Sunday, April 16, 2023

1959: At least Nixon suspected something was off about Fide

Image result for vp nixon castro images
Back in April 1959, Fidel Castro visited the U.S. a few months after taking power

Castro's visit was rather controversial because he faced skepticism from many in the U.S.  He was asked about the promised elections that were delayed and delayed.

Castro was also beginning to hear a lot of criticism from fellow Cubans who kept asking about the surplus of communists and shortage of reforms.

Finally, President Dwight D. Eisenhower did not meet with him, but V.P. Richard Nixon did.

After the meeting, V.P. Nixon said that his bearded visitor was "either incredibly naive about communism or under communist discipline — my guess is the former." 

Castro also appeared on Meet the Press and denied that he was a communist.  He even joked about it, saying some people thought Adam and Eve were communists.

Furthermore, Castro benefited from a lot of people in the U.S. who were caught up in the cult of personality and did not know the truth of pre-Castro Cuba.  It's easy to fall for the narrative when you don't know about the large middle class in Cuba and the number of immigrants who had flooded Cuba in the first half of the 20th century.  They came to Cuba because the island offered opportunities, or the exact opposite of "Cuba is all about casinos" that was peddled to justify what they called revolution.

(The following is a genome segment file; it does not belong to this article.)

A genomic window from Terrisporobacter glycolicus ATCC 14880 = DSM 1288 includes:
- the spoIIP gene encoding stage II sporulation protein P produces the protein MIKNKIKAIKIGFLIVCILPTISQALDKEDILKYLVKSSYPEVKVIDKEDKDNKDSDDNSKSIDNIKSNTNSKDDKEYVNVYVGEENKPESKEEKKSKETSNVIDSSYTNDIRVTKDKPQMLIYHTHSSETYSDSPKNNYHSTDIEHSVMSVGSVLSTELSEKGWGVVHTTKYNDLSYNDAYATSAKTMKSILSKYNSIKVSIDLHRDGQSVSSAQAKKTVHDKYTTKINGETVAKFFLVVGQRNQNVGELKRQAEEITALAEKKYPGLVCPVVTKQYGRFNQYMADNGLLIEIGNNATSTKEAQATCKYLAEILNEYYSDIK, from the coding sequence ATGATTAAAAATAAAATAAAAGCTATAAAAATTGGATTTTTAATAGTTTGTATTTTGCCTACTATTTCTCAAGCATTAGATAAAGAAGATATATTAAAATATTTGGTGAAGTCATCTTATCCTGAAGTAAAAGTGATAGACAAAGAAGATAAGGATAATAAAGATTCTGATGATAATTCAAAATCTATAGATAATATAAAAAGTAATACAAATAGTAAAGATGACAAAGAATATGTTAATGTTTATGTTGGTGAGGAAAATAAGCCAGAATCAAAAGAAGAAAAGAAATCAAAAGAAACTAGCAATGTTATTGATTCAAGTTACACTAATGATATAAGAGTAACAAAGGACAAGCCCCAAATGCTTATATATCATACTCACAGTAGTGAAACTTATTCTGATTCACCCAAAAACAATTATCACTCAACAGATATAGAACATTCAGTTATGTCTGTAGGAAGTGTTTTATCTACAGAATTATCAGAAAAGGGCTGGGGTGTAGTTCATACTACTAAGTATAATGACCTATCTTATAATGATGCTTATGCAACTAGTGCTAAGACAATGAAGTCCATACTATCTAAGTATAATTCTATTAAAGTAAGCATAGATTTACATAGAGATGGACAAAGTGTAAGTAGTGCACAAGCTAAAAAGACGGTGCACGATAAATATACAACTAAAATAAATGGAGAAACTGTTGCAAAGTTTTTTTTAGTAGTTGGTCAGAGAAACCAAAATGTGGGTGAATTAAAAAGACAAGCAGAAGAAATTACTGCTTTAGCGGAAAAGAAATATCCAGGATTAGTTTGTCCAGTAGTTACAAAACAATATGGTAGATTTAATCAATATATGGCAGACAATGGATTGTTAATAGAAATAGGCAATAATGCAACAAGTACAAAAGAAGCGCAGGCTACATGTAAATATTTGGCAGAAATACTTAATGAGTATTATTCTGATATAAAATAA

As my late father used to say when he got questions about casinos, "we had a lot more home-grown prosperity than casinos!"  He should know, because he worked for one of five Cuban-owned banks that operated all over the country.

Down on the island, Castro continued to deny that he was a communist and put people in jail for accusing him of that.  In December 1961, eight months after the failed Bay of Pigs invasion, he declared his allegiance to Marxism-Leninism, and our worst fears were realized.

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August 2017: A chat about Civil War history with Joey Norris

Guest:  Joey Norris, African American conservative in Georgia, joins me for a chat about the debate over Confederate symbols.....what happens to the people who see this statutes and symbols as part of their heritage?   what options do they have?   are we inviting more violence by tearing them down?  

Click to listen:




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